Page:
“That’s why you should embrace the metaverse and NFTs,” Miuccia immediately counselled, “because after, there is the whole world.” She insisted she was dedicated to understanding the new digital frontier. The new exhibition at the Fondazione Prada focuses on digital role-playing, and her son and heir Lorenzo has brought NFTs to the company in partnership with Adidas. “We’re living the biggest revolution of our time, much more than the invention of the wheel,” she enthused. Simons sounded unconvinced. “It doesn’t match the idea of what we define as fashion yet. I think that we have incredible examples in the past of when the world was exploding politically, sexually, whatever in relation to fashion and clothes.”
Miuccia countered with a vision of fashion in the metaverse, “a crazy fantasy,” though that hardly sat with her earlier vision of real fashion in the real world. But she insisted that her commitment to the real world necessitated an interest in this other “completely new” world. “Let’s say it was not my cup of tea, but I want to understand and have my point of view on it.” And that was one good thing Miuccia was able to extract from the upheaval of the pandemic. She had months alone at home which enabled her to finally come to grips with technology. “Without the pandemic, I probably wouldn’t have approached it. It’s made me change drastically.”
Simons’ entire time at Prada has been spent under the shadow of the pandemic, so there were all those outside forces to which the duo had to adapt, but I was also curious about how their own relationship might have changed over the past two years. “I can say exactly,” Miuccia answered instantly. “I see his vision of modernity. I was sometimes going too much in my loop of thoughts and with him I learned to understand what is contemporary and what is not. I have a great example. We spent the whole afternoon discussing one piece, because it’s kind of a special piece. And he said it’s not modern. I knew what he meant. I’ve learned to look at things with his eyes.”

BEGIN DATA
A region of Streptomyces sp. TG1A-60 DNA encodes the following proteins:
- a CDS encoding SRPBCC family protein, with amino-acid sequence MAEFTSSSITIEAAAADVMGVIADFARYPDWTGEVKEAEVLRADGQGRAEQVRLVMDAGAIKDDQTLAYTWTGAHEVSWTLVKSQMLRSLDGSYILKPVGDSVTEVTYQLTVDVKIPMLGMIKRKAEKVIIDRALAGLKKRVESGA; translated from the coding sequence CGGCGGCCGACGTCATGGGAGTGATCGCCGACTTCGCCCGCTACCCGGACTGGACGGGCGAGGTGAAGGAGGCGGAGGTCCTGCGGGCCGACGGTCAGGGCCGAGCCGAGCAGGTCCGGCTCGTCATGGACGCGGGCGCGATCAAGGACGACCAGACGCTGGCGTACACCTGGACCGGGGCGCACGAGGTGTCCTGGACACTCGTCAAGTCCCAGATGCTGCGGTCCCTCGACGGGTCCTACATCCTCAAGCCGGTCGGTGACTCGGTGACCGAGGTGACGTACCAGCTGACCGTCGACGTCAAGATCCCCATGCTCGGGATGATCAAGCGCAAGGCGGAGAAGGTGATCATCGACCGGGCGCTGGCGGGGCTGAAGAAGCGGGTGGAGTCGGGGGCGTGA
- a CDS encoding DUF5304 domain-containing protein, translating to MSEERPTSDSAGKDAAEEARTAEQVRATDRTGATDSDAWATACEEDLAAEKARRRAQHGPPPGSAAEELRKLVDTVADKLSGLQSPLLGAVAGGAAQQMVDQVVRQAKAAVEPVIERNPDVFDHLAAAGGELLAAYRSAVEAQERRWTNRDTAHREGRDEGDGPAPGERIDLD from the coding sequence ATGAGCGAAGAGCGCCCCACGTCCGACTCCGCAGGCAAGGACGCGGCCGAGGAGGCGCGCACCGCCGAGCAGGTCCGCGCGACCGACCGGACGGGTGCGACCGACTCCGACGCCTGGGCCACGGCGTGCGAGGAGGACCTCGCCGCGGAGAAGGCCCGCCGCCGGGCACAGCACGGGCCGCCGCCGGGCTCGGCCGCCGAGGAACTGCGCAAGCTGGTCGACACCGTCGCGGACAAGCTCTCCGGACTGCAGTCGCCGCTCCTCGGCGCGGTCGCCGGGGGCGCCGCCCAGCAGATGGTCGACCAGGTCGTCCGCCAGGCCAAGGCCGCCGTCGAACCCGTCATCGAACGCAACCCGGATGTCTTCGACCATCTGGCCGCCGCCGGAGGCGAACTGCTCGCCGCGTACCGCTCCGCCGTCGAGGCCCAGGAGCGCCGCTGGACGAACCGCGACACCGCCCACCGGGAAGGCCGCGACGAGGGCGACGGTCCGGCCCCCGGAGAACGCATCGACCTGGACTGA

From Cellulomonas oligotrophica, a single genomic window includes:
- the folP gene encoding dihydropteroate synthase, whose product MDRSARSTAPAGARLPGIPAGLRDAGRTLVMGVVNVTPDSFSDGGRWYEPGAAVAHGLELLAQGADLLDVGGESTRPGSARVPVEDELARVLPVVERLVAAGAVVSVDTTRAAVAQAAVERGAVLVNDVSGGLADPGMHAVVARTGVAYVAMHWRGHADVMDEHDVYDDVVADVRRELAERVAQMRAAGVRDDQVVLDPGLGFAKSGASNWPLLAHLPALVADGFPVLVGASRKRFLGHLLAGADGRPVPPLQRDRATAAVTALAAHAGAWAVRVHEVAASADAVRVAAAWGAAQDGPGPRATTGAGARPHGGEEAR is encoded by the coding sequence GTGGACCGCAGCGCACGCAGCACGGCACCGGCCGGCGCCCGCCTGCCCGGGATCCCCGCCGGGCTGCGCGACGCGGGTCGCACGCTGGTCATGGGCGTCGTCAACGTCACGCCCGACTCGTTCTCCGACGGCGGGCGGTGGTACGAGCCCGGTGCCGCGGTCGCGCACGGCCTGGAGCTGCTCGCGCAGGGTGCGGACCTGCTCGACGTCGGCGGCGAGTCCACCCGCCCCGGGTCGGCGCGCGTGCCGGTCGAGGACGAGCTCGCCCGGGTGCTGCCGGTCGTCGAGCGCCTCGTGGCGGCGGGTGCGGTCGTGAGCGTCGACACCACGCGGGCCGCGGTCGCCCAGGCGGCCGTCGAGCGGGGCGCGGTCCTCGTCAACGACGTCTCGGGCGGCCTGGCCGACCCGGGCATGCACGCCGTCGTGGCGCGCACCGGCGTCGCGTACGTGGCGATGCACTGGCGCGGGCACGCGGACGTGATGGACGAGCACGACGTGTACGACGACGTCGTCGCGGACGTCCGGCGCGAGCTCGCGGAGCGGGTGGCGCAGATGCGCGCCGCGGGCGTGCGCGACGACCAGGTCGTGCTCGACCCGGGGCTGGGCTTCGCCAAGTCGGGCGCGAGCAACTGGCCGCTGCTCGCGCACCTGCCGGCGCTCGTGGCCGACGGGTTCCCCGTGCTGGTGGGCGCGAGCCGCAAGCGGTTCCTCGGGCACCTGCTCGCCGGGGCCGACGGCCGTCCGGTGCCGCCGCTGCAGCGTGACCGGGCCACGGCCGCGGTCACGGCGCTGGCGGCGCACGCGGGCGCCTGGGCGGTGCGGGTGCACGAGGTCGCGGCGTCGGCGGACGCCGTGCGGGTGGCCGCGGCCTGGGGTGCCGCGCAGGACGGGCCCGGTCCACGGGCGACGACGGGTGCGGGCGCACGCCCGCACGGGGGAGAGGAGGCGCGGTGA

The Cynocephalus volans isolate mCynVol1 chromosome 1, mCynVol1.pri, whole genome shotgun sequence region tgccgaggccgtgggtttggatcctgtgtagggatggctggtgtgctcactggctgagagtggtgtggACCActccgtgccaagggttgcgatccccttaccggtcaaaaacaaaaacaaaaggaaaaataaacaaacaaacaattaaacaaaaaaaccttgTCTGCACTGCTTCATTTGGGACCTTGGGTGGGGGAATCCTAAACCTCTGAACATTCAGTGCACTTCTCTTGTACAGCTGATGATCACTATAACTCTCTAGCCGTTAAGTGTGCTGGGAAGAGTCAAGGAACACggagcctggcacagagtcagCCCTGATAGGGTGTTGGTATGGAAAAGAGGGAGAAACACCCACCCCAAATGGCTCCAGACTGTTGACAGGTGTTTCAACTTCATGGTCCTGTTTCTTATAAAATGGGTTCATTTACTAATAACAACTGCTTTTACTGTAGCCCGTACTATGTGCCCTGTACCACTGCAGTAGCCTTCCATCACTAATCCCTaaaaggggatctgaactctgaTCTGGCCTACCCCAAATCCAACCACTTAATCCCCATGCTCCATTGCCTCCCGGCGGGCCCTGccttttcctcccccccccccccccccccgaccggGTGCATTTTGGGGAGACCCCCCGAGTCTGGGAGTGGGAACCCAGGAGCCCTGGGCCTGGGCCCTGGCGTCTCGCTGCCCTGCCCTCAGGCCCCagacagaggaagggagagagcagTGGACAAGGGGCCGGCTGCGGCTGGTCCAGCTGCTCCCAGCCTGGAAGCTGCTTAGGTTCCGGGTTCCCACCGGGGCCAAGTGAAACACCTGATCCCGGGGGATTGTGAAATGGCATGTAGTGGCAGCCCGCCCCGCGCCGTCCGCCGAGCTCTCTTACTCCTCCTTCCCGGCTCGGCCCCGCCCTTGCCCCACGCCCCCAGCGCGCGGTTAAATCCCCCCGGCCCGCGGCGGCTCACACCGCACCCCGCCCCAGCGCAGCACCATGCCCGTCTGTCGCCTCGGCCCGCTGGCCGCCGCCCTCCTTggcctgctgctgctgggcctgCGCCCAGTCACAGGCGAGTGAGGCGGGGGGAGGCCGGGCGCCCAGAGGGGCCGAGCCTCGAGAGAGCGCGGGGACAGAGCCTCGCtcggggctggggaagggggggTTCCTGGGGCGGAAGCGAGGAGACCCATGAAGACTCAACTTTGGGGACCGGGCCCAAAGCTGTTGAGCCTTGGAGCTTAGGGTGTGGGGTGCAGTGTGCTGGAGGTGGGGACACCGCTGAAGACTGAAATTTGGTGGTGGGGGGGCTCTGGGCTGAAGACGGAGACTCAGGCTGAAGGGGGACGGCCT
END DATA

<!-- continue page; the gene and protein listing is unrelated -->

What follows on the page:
Simons looked momentarily nonplussed by the compliment. “This is the person whom I’ve been seeing my whole life, and probably the rest of my life, as the most modern designer in the world.” Her faith in him has made a clear difference to the way he was used to working with his own team. “It makes you think so much harder and deeper about everything you do. And it’s this constant dialogue. It’s not just like, ‘Oh, let’s do this, it’s beautiful’ and then it stops. Maybe sometimes we want to have it look completely the opposite of what Prada has ever been. And a lot of the time, we want it to be so full-on Prada that people think, ‘Oh, that is how we’ve known Prada for thirty years.’ We like the idea that we can be that free. But what matters most is this: I don’t know the proper English word, but I always have this feeling of a double check; it’s such a learning process.”
“It’s not like Miuccia is designing a part and I’m designing a part, and let’s see how it blends together. We do every piece together.”